June 2022 Cherryland

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June 2022


COUNTRY LINES Cherryland Electric Cooperative


Farm Club: Creating A Sense Of Community

What Happens If We Don’t Have Enough Electricity? Rebates Help Members Meet Energy Goals



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Contents countrylines.com

June 2022 Vol. 42, No. 6



6 DESIGNING A DIFFERENCE Morley native and WMU student Isabella Waite combined her love of design with her sense of sustainability to capture third place in a nationwide housewares design competition.

Michigan’s Electric Cooperatives

10 MI CO-OP KITCHEN Tomatoes: Make the most of the summer season.

EXECUTIVE EDITOR: Casey Clark EDITOR: Christine Dorr

14 READY, SET, SOAR Annual Boyne City highperformance boating event brings the ‘thunder’ to this normally peaceful town.


RECIPE EDITOR: Christin McKamey COPY EDITOR: Yvette Pecha CONTRIBUTING EDITOR: Emily Haines Lloyd

18 GUEST COLUMN An Eggceptional Experience I Will Never Forget!

PUBLISHER: Michigan Electric Cooperative Association Michigan Country Lines, USPS-591-710, is published monthly, except August and December, with periodicals postage paid at Lansing, Mich., and additional offices. It is the official publication of the Michigan Electric Cooperative Association, 201 Townsend St., Suite 900, Lansing, MI 48933. Subscriptions are authorized for members of Alger Delta, Cherryland, Great Lakes, HomeWorks Tri-County, Midwest Energy & Communications, Ontonagon, Presque Isle, and Thumb electric cooperatives by their boards of directors. Postmaster: Send all UAA to CFS. Association Officers: Robert Kran, Great Lakes Energy, chairman; Tony Anderson, Cherryland Electric Cooperative, vice chairman; Eric Baker, Wolverine Power Cooperative, secretary-treasurer; Craig Borr, president and CEO.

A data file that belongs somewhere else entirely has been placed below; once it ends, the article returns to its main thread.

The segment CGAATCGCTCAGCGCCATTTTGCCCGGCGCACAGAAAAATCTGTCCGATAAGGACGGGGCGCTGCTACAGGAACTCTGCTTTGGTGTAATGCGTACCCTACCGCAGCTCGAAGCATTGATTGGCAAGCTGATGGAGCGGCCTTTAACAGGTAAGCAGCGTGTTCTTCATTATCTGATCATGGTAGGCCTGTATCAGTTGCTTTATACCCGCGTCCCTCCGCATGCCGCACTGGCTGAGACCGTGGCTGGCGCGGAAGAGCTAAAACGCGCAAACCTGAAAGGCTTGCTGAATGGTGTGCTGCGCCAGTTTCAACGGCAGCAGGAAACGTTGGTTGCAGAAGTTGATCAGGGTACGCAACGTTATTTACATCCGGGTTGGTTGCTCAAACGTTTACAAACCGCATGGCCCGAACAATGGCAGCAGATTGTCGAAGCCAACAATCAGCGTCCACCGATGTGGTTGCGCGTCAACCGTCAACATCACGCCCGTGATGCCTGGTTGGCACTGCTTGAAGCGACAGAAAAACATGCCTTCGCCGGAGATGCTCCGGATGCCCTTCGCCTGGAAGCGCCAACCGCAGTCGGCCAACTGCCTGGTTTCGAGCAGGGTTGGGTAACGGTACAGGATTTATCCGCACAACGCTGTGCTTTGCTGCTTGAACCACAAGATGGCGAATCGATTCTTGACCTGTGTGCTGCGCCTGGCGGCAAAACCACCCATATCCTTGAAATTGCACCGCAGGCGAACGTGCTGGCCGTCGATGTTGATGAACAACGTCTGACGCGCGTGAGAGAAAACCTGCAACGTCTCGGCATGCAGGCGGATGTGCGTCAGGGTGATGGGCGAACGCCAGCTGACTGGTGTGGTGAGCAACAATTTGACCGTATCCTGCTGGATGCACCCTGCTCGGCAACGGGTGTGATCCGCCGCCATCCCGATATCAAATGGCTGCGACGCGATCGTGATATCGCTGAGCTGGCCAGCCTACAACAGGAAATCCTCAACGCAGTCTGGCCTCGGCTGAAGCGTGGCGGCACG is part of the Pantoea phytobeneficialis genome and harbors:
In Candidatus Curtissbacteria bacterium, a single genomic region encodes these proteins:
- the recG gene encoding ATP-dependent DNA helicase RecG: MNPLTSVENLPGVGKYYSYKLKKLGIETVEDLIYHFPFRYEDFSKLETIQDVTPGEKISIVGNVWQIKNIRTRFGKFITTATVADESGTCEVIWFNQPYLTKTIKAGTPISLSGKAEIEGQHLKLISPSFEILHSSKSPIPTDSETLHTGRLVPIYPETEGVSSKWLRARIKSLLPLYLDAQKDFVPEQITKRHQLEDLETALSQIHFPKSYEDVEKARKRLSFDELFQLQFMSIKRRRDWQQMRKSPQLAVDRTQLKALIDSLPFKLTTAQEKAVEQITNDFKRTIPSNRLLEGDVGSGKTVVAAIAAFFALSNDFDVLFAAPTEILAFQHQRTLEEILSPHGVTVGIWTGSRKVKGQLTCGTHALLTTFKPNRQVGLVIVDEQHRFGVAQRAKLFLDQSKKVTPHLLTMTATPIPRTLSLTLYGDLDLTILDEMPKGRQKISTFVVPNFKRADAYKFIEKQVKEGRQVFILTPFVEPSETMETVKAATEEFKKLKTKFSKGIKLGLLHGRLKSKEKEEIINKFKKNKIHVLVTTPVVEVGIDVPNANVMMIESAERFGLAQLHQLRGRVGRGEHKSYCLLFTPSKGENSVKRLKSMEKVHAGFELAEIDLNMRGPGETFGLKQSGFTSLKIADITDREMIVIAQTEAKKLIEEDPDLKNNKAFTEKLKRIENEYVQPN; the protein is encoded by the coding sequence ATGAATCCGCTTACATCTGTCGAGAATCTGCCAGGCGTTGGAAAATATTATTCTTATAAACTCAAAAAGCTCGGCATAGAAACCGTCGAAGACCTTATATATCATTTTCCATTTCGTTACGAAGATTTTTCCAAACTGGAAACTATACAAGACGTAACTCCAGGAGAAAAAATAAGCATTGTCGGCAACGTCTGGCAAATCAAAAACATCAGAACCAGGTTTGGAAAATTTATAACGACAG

CONTACT US/LETTERS TO EDITOR: Michigan Country Lines 201 Townsend St., Suite 900 Lansing, MI 48933 248-534-7358 editor@countrylines.com


notify your electric cooperative. See page 4 for contact information.

The appearance of advertising does not constitute an endorsement of the products or services advertised.

Be featured! Use #micoopcommunity for a chance to be featured here and on our Instagram account.


Check out all the detail revealed in these Petoskey stones after a good vinegar soak. Next up, polish. @mgcubba (Mary Grace)

MI CO-OP COMMUNITY To enter contests, submit reader content & more, visit countrylines.com/community



Win a $50 bill credit!

Win $150 for stories published!

Up Next: Pasta Salads, due July 1 Baked Goods, due Aug. 1

Submit your fondest memories and stories at countrylines.com/community.

Submit your recipe at micoopkitchen.com, or send it via email (include your full name and co-op) to recipes@countrylines.com.



cherrylandelectric.coop /cherrylandelectriccoop @cherrylandec BOARD OF DIRECTORS

David Schweitzer, President 231-883-5860 dschweitzer@cherrylandelectric.coop

Melinda Lautner, Senior Vice President 231-947-2509 mlautner@cherrylandelectric.coop Gabe Schneider, Secretary 517-449-6453 gschneider@cherrylandelectric.coop

Gut Punch

Tom Van Pelt, Treasurer 231-386-5234 tvanpelt@cherrylandelectric.coop Valarie Handy, Director 231-392-4705 vhandy@cherrylandelectric.coop

Terry Lautner, Director 231-946-4623 tlautner@cherrylandelectric.coop John Olson, Director 231-938-1228 jolson@cherrylandelectric.coop

General Manager: Tony Anderson Co-op Editors: Rachel Johnson Courtney Doyle: cdoyle@cherrylandelectric.coop

OFFICE HOURS Monday–Friday 7:30 a.m.– 4 p.m. TELEPHONE NUMBERS 231-486-9200 or 1-800-442-8616 (Mich.) ADDRESS P.O. Box 298, Grawn, MI 49637 PAY STATION Cherryland Electric Cooperative office 5930 U.S. 31 South, Grawn MI, 49637 Cherryland Electric Cooperative is an equal opportunity provider and employer.

By Tony Anderson, General Manager